I had the privilege of participating this past weekend in a conference entitled, “Kingdom Come: Awakening to a Gospel-centred Life” at Bayview Glen Alliance Church in Toronto. Seeing so many people of varying ages and from all walks of life who were willing to give up a significant part of their weekend to reflect more seriously on what it means to live as God’s people today was itself a wonderful expression of the reality of the Kingdom. Noted pastor, theologian and author David Fitch challenged us over the course of three presentations to reflect more deeply on the questions: “What is the Gospel?” “When is the Kingdom?” and “How does the Kingdom Come?” I also had the opportunity to sit-in on breakout sessions led by one of my colleagues at Tyndale, Duncan Reid, and a former student, who I’m pleased to count as a friend, Robyn Elliott. Duncan helped us to see the intricate connection between the Kingdom and discipleship in the Gospel of Matthew by drawing us more deeply into the Sermon on the Mount. Robyn gamely took on the daunting challenge of exploring the theme of the Kingdom in the Old Testament prophets and, as expected, did so in a most gracious and winsome fashion. Special thanks to Dave Lewis, Claire Willison, Scotty Rade, and their team at Bayview Glen for their hospitality and all of their efforts that went into making the conference a reality.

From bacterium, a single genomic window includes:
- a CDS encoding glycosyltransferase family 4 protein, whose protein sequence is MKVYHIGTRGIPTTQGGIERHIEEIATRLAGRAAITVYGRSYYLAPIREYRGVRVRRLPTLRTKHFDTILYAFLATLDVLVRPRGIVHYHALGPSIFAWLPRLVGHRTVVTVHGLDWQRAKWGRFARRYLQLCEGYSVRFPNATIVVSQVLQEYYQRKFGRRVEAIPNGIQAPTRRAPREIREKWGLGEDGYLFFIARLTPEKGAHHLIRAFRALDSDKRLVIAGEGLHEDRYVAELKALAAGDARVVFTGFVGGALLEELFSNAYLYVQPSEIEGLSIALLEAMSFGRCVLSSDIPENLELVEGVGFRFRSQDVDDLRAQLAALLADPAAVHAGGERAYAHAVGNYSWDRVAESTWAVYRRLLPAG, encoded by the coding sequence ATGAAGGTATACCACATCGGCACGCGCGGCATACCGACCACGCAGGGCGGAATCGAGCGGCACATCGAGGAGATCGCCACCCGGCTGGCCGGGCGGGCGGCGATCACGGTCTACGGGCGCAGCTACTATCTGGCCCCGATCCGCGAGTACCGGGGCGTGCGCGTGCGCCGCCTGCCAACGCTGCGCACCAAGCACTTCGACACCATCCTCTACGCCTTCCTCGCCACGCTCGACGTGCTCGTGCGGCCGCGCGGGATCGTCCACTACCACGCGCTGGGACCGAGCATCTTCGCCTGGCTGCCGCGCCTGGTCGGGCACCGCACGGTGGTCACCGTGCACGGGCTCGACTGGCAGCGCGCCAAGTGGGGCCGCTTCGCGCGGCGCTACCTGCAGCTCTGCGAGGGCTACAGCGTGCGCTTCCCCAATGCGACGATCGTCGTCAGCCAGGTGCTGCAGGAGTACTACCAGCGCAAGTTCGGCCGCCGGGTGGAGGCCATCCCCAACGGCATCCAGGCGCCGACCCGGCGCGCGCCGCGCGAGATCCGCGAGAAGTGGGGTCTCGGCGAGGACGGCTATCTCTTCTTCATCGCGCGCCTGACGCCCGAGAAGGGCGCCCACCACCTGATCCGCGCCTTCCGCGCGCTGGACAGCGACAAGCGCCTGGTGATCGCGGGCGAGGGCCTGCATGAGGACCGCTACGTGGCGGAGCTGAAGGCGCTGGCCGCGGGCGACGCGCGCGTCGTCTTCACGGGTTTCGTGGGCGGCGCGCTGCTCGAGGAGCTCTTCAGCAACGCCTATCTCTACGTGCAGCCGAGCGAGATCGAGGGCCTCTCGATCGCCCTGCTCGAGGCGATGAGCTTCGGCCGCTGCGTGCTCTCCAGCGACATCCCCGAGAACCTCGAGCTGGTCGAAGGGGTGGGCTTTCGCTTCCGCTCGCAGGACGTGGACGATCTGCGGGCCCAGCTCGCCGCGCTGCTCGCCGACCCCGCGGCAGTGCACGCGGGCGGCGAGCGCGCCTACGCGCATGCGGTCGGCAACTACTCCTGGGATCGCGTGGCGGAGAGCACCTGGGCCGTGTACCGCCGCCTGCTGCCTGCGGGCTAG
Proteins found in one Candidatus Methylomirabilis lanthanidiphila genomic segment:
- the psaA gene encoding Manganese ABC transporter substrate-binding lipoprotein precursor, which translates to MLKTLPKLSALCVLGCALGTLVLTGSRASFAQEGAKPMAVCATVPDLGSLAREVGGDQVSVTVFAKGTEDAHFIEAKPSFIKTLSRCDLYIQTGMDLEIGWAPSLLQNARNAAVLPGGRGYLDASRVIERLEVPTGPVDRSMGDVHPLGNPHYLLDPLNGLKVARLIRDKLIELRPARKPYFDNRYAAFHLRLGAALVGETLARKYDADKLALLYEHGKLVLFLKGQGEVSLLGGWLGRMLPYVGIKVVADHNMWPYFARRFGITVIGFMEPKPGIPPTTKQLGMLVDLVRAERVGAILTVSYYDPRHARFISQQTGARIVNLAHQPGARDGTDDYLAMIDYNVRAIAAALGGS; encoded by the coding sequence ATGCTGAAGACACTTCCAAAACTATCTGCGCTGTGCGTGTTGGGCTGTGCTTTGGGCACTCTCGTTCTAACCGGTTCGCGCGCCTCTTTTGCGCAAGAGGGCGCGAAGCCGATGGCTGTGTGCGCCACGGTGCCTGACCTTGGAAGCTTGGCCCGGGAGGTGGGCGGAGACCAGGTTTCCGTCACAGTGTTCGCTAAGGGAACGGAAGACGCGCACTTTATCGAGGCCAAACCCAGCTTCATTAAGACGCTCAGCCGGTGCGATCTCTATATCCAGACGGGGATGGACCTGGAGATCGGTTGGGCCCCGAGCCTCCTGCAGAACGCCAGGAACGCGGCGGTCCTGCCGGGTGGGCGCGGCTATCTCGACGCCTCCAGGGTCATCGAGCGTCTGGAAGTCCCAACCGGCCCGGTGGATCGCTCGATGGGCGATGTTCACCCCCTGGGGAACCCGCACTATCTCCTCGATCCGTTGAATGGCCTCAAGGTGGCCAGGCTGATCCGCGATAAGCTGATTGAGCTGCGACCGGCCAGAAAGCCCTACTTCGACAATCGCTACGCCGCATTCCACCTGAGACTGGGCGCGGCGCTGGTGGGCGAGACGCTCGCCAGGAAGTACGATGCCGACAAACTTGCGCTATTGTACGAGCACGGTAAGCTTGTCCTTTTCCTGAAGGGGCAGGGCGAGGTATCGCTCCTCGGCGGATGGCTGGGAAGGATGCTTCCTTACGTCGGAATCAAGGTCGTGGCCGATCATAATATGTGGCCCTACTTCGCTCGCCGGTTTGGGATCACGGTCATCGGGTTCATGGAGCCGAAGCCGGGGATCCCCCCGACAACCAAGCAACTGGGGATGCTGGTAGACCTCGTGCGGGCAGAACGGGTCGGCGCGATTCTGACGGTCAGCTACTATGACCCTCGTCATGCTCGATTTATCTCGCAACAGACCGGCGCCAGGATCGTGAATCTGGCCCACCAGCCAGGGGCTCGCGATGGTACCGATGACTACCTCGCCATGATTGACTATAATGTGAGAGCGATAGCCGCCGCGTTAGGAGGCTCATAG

I presented what was, admittedly, a rather ambitious talk entitled, “‘It’s the End of the World as We Know It’: Paul, the Kingdom, and Living between the Times.” I was able to capture audio from my presentation. Since I know there are some who were interested in hearing my presentation, but were unable to be there, and since there may be others who were there, but might want to hear it again, I’ve decided to post it on the blog. Unfortunately, the large size of the audio file necessitates that I break the presentation up into smaller morsels for posting. So over the next several days I will be posting the audio of the presentation in serial format. Since I was assigned the topic of the Kingdom of God in the letters of Paul, I begin in the first part by wrestling with the question of why “kingdom” language appears so infrequently in Paul’s letters.
Part 1: The Riddle of the Missing Kingdom in Paul